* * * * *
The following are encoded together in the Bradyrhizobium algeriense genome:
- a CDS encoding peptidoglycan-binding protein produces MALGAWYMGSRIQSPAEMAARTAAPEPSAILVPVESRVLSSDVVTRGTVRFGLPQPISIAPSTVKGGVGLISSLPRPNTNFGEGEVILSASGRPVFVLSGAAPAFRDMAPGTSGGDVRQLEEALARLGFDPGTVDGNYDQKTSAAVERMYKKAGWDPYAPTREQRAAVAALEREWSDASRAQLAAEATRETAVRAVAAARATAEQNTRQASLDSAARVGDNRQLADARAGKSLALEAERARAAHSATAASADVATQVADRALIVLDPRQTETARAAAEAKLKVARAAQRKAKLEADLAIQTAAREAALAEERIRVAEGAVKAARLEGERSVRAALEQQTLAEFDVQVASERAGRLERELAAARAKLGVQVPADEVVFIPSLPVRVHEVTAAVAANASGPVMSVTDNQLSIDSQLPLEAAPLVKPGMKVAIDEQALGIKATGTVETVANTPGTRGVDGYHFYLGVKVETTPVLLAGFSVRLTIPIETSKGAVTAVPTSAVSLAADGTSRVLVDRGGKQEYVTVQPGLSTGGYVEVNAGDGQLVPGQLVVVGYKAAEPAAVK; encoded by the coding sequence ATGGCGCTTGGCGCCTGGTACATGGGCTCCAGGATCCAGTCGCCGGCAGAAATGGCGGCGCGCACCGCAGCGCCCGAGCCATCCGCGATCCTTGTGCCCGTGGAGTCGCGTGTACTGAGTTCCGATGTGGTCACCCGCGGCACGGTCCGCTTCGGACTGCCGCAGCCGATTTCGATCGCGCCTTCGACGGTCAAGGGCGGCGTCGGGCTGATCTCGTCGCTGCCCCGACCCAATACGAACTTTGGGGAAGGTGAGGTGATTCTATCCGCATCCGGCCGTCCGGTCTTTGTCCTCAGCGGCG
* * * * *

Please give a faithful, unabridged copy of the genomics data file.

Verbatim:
The following are encoded together in the Bradyrhizobium algeriense genome:
- a CDS encoding peptidoglycan-binding protein produces MALGAWYMGSRIQSPAEMAARTAAPEPSAILVPVESRVLSSDVVTRGTVRFGLPQPISIAPSTVKGGVGLISSLPRPNTNFGEGEVILSASGRPVFVLSGAAPAFRDMAPGTSGGDVRQLEEALARLGFDPGTVDGNYDQKTSAAVERMYKKAGWDPYAPTREQRAAVAALEREWSDASRAQLAAEATRETAVRAVAAARATAEQNTRQASLDSAARVGDNRQLADARAGKSLALEAERARAAHSATAASADVATQVADRALIVLDPRQTETARAAAEAKLKVARAAQRKAKLEADLAIQTAAREAALAEERIRVAEGAVKAARLEGERSVRAALEQQTLAEFDVQVASERAGRLERELAAARAKLGVQVPADEVVFIPSLPVRVHEVTAAVAANASGPVMSVTDNQLSIDSQLPLEAAPLVKPGMKVAIDEQALGIKATGTVETVANTPGTRGVDGYHFYLGVKVETTPVLLAGFSVRLTIPIETSKGAVTAVPTSAVSLAADGTSRVLVDRGGKQEYVTVQPGLSTGGYVEVNAGDGQLVPGQLVVVGYKAAEPAAVK; encoded by the coding sequence ATGGCGCTTGGCGCCTGGTACATGGGCTCCAGGATCCAGTCGCCGGCAGAAATGGCGGCGCGCACCGCAGCGCCCGAGCCATCCGCGATCCTTGTGCCCGTGGAGTCGCGTGTACTGAGTTCCGATGTGGTCACCCGCGGCACGGTCCGCTTCGGACTGCCGCAGCCGATTTCGATCGCGCCTTCGACGGTCAAGGGCGGCGTCGGGCTGATCTCGTCGCTGCCCCGACCCAATACGAACTTTGGGGAAGGTGAGGTGATTCTATCCGCATCCGGCCGTCCGGTCTTTGTCCTCAGCGGCG